Drawing on outtakes from expert-led roundtable discussions at the 2023 Spring House of Delegates Meeting, this series explores potential side gigs for pathologists to earn extra income and put their expertise to work. Installment no. 2 features panelists Tom Cooper, MD, FCAP, and Michael Dugan, MD, FCAP, answering questions about how to get started in industry consultation.
What kinds of services/skills do I have that the commercial biotech, diagnostics, or pharma industry is looking for, and how should I market myself?
Tom Cooper, MD, FCAP: Do what you know! You’re a physician and a pathologist, a specialized expert that industry needs to make the transition from animal models to human models. If a company is considering an FDA submission, they will absolutely require your services. If you’ve ever participated in a laboratory inspection, you already have the basic skills necessary to market yourself as a consultant to pharmaceutical and medical research entities regarding helping them set up a CLIA-certified laboratory. You know the CAP checklists; you know the pitfalls to watch out for.
Michael Dugan, MD, FCAP:
Many small companies and startups don’t have the money for a full-time chief medical officer, but they would be interested in paying a consultation fee for a few hours of your time. Your connections are valuable too; you might not be the exact expert they are looking for, but you may know the experts or be able to find them and evaluate them, or lead them in a discussion, on behalf of the company. You can set up a medical advisory board in exchange for a consultation fee or some small equity agreement.
Where should I start looking for opportunities? How do I get started?
Dr. Dugan: Initially, consider going to other medical specialty conferences such as the American Society of Clinical Oncology or the American Association for Cancer Research [there are many to choose from], or conferences that are industry-focused like the Molecular & Precision Medicine Tri-Conference or the Precision Medicine World Conference or BIO International Conference. Go and talk with vendors and startups to see what they are working on and make some connections. There aren’t enough physicians generally, or pathologists specifically, working in this space, and there is a lot of demand for our services.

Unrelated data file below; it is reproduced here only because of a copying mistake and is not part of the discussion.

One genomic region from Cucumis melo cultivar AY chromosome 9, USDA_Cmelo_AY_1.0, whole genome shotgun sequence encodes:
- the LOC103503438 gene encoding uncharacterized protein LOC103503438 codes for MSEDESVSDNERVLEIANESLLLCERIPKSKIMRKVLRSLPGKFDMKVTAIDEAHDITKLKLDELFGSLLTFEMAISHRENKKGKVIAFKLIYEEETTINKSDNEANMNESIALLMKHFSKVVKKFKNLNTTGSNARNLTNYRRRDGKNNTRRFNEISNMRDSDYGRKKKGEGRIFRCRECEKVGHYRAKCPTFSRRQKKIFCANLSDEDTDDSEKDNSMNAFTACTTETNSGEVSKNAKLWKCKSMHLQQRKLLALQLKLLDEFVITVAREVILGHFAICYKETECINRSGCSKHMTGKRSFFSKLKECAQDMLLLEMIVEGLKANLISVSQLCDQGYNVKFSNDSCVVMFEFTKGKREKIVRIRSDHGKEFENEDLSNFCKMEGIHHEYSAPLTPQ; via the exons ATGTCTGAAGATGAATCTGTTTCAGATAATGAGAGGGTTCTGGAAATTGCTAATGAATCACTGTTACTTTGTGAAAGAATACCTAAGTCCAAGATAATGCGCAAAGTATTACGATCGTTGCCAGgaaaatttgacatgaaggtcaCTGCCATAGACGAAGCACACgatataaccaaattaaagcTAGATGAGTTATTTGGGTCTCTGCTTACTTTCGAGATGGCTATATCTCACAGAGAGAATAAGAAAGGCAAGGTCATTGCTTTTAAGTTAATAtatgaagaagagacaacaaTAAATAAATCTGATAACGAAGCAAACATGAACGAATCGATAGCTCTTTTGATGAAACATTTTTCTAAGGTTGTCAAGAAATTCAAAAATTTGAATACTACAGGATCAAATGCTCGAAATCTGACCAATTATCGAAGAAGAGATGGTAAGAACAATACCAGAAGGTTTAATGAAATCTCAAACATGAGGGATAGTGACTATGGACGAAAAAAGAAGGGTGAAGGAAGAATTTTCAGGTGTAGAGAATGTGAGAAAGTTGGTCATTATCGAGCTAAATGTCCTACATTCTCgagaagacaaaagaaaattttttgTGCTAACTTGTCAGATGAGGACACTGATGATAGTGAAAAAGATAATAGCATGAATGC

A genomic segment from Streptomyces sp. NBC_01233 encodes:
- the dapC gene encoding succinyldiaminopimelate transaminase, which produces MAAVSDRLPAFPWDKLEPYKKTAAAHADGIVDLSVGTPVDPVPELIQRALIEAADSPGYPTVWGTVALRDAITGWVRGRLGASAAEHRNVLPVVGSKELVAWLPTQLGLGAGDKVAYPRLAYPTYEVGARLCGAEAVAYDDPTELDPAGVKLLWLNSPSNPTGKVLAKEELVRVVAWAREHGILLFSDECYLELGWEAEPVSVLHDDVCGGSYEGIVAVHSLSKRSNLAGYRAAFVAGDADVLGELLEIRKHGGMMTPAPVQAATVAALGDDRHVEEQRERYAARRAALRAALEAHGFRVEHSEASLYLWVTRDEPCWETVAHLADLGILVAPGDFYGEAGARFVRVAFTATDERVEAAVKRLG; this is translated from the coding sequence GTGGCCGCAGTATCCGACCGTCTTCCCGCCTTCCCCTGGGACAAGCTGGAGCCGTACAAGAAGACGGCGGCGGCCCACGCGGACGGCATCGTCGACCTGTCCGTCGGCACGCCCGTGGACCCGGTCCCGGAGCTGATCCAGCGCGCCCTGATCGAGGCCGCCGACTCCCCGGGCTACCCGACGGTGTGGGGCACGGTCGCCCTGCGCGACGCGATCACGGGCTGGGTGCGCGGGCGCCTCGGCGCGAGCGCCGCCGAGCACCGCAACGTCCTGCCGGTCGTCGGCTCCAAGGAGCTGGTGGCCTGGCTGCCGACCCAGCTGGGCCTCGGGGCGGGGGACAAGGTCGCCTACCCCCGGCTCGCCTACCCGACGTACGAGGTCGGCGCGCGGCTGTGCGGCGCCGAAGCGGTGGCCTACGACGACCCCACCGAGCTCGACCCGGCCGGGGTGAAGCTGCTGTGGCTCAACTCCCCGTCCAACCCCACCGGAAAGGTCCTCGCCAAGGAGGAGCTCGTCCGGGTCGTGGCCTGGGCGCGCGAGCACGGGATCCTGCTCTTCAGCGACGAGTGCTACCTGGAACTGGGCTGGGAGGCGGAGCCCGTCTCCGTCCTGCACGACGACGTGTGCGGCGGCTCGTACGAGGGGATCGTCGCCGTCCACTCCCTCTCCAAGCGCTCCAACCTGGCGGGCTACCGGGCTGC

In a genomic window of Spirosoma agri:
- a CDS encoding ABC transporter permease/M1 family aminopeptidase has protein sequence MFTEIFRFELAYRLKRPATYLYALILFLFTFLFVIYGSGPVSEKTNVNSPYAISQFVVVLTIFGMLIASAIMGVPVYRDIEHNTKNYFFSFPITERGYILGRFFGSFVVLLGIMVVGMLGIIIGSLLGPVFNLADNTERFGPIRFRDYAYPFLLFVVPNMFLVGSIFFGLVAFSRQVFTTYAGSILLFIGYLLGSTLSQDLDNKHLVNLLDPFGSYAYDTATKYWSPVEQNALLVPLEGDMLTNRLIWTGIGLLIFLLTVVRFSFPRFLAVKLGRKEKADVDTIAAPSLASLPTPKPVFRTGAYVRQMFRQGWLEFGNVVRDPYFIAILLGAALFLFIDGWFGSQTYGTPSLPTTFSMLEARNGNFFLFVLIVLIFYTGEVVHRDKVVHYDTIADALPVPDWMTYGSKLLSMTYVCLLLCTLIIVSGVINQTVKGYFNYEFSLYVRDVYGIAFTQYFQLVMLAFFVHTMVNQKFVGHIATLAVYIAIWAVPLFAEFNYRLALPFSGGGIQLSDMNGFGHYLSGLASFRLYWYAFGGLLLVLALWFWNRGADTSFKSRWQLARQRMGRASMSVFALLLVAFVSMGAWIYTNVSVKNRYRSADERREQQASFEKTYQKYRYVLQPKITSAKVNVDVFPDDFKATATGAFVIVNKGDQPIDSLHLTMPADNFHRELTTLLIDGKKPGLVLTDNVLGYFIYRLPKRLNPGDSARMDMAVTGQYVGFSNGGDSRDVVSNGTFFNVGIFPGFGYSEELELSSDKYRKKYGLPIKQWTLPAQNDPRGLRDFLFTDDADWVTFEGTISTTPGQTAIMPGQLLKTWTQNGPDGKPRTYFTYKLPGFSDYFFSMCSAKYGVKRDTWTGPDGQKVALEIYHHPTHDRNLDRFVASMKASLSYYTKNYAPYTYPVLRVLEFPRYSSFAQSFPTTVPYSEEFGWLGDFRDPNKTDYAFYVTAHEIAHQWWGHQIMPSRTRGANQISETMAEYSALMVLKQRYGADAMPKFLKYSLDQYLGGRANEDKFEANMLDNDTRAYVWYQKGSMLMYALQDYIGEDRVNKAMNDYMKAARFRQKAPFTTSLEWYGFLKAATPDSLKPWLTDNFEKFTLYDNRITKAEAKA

Dr. Cooper: Consider participating in medical advisory or patient advisory groups; it’s a great way to get started. Once you’ve developed a few relationships, your name will spread by word of mouth and industry will seek you out. LinkedIn is also a great way to put yourself out there and see who is looking for your services.
What if I’ve got a non-compete clause in my current contract? What issues should I be on the lookout for?
Dr. Cooper: You should always speak with your current employer and review your contract before accepting a consulting engagement. That said, when you’re working with industry or in research, you’re typically not doing clinical work with patients, so there is not much of a concern with regard to direct competition with your normal activities.
Dr. Dugan: If you are not working with patients, you should not need to pick up additional malpractice insurance; whatever company has hired you as a consultant will have corporate liability insurance under which you will typically be covered as a consultant, but you might want to clarify that with them. If uncertain, consult with an attorney who is experienced in this topic.
Talk about your experiences: What kinds of consulting have you performed?
Dr. Dugan: I’ve set up several medical advisory boards for smaller companies and startups, and I am often asked to consult on potential clinical applications for newer or novel technologies, sometimes even existing medical devices or diagnostic products, or digital and mobile app devices that could be used clinically.